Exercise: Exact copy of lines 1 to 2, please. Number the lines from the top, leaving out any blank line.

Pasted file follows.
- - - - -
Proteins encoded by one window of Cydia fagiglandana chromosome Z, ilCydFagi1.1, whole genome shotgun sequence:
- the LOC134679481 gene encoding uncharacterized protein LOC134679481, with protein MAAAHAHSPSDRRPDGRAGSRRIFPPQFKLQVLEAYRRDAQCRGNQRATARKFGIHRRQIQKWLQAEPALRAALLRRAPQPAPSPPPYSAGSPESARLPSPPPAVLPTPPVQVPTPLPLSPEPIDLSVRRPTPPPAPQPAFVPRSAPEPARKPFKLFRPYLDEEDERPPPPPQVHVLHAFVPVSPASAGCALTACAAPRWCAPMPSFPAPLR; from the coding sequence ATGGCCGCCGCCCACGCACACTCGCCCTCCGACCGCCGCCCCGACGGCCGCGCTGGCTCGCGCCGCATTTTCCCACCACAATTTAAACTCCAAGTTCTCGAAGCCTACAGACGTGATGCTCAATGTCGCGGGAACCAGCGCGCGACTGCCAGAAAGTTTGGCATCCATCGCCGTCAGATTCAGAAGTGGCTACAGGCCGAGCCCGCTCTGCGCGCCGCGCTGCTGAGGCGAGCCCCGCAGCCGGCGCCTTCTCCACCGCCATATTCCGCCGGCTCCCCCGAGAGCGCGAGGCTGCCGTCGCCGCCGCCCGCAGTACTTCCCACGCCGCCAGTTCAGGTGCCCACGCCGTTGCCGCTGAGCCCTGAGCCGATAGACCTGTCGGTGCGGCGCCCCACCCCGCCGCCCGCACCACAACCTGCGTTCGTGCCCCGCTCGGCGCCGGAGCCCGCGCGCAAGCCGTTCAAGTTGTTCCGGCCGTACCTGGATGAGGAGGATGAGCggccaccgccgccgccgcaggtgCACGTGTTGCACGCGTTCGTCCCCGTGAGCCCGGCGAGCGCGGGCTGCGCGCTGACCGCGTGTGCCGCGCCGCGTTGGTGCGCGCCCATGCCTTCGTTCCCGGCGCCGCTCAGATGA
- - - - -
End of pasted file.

Proteins encoded by one window of Cydia fagiglandana chromosome Z, ilCydFagi1.1, whole genome shotgun sequence:
- the LOC134679481 gene encoding uncharacterized protein LOC134679481, with protein MAAAHAHSPSDRRPDGRAGSRRIFPPQFKLQVLEAYRRDAQCRGNQRATARKFGIHRRQIQKWLQAEPALRAALLRRAPQPAPSPPPYSAGSPESARLPSPPPAVLPTPPVQVPTPLPLSPEPIDLSVRRPTPPPAPQPAFVPRSAPEPARKPFKLFRPYLDEEDERPPPPPQVHVLHAFVPVSPASAGCALTACAAPRWCAPMPSFPAPLR; from the coding sequence ATGGCCGCCGCCCACGCACACTCGCCCTCCGACCGCCGCCCCGACGGCCGCGCTGGCTCGCGCCGCATTTTCCCACCACAATTTAAACTCCAAGTTCTCGAAGCCTACAGACGTGATGCTCAATGTCGCGGGAACCAGCGCGCGACTGCCAGAAAGTTTGGCATCCATCGCCGTCAGATTCAGAAGTGGCTACAGGCCGAGCCCGCTCTGCGCGCCGCGCTGCTGAGGCGAGCCCCGCAGCCGGCGCCTTCTCCACCGCCATATTCCGCCGGCTCCCCCGAGAGCGCGAGGCTGCCGTCGCCGCCGCCCGCAGTACTTCCCACGCCGCCAGTTCAGGTGCCCACGCCGTTGCCGCTGAGCCCTGAGCCGATAGACCTGTCGGTGCGGCGCCCCACCCCGCCGCCCGCACCACAACCTGCGTTCGTGCCCCGCTCGGCGCCGGAGCCCGCGCGCAAGCCGTTCAAGTTGTTCCGGCCGTACCTGGATGAGGAGGATGAGCggccaccgccgccgccgcaggtgCACGTGTTGCACGCGTTCGTCCCCGTGAGCCCGGCGAGCGCGGGCTGCGCGCTGACCGCGTGTGCCGCGCCGCGTTGGTGCGCGCCCATGCCTTCGTTCCCGGCGCCGCTCAGATGA